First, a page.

May 18, 2019 6:46 PM Subscribe
What lies beneath: Robert Macfarlane travels 'Underland.' "From prehistoric cave paintings to buried nuclear waste, underground spaces record how humans have lived. To explore Underland means voyaging into the deep past – and raises urgent questions about our planet’s future." This is a brilliant essay by Robert Macfarlane on the themes of his book Underland.
Spring bulbs push themselves up into flower far earlier than a century ago. Last August’s heatwave in Britain caused the imprints of long-vanished structures – iron age burial barrows, Neolithic ritual monuments – to shimmer into view as parch marks visible from the air: aridity as x-ray, a drone’s-eye-view back in time. The same month, water levels in the River Elbe dropped so far that “hunger stones” were revealed – carved boulders used since the 1400s to commemorate droughts and warn of their consequences. One of the stones bears the inscription “Wenn du mich siehst, dann weine” (If you see me, weep). In northern Greenland, an American cold war missile base – sealed under the ice 50 years ago with the presumption that snow accumulation would entomb it for ever, and containing huge volumes of toxic chemicals – has begun to move towards the light. This January, polar scientists discovered a gigantic melt cavity – two-thirds the area of Manhattan and up to 300 metres high – growing under the Thwaites glacier in west Antarctica. Thwaites is immense. Its calving face is the juggernaut heading towards us. It holds enough ice to raise ocean levels by more than two feet, and its melt patterns are already responsible for around 4% of global sea-level rise.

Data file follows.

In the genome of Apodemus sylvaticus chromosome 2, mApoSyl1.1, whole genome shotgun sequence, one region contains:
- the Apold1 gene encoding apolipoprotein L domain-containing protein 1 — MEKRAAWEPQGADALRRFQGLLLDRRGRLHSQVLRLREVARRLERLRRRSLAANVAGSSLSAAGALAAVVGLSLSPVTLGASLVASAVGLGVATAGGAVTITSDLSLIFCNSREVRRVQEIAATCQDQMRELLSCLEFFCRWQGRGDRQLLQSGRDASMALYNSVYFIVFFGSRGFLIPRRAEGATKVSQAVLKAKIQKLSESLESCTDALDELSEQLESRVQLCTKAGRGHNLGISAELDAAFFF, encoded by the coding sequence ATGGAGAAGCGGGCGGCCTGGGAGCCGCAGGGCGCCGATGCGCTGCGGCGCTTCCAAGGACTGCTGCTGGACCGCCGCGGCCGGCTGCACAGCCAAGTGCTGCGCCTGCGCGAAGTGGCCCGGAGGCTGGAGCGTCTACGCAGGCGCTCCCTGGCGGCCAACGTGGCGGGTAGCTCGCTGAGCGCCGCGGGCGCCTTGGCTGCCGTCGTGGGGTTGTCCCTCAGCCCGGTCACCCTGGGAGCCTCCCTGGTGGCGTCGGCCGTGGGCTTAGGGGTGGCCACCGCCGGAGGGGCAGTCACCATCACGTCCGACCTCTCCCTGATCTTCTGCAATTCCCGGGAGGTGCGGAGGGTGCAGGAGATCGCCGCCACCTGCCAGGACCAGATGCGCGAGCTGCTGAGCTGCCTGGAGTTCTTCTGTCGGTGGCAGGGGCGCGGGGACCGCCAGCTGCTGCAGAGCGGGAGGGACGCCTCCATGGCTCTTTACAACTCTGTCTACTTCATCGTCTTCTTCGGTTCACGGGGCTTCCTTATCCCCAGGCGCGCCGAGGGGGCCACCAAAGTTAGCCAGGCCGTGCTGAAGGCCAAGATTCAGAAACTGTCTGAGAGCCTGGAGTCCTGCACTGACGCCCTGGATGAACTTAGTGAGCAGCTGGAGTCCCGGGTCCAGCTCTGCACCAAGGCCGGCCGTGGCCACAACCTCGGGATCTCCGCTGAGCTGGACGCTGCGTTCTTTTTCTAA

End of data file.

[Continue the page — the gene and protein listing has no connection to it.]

These Anthropocene unburials, as I have come to think of them, are proliferating around the world. Forces, objects and substances thought safely confined to the underworld are declaring themselves above ground with powerful consequences. It is easy to aestheticise such events, curating them into a Wunderkammer of weirdness. But they are not curios – they are horror shows. Nor are they portents of what is to come – they are the uncanny signs of a crisis that is already here, accelerating around us and experienced most severely by the most vulnerable.
These unburials also disrupt simple notions of Earth history as orderly in sequence, with the deepest down being the furthest back. Epochs and periods are mixing and entangling. Our burning of the liquefied remains of carboniferous forests melts glacial ice that fell as snow in the Pleistocene, raising sea levels for a future Anthropocene. Both time and place are undergoing what Amitav Ghosh has called “the great derangement”, torqued into new forms by the scales and speeds of anthropogenic change at a planetary level. “The problem,” writes the archaeologist Þóra Pétursdóttir [pg 18], “is not that things become buried far down in strata – but that they endure, outlive us, and come back at us with a force we didn’t realise they had, a dark force of ‘sleeping giants’,” roused from their deep-time slumber.
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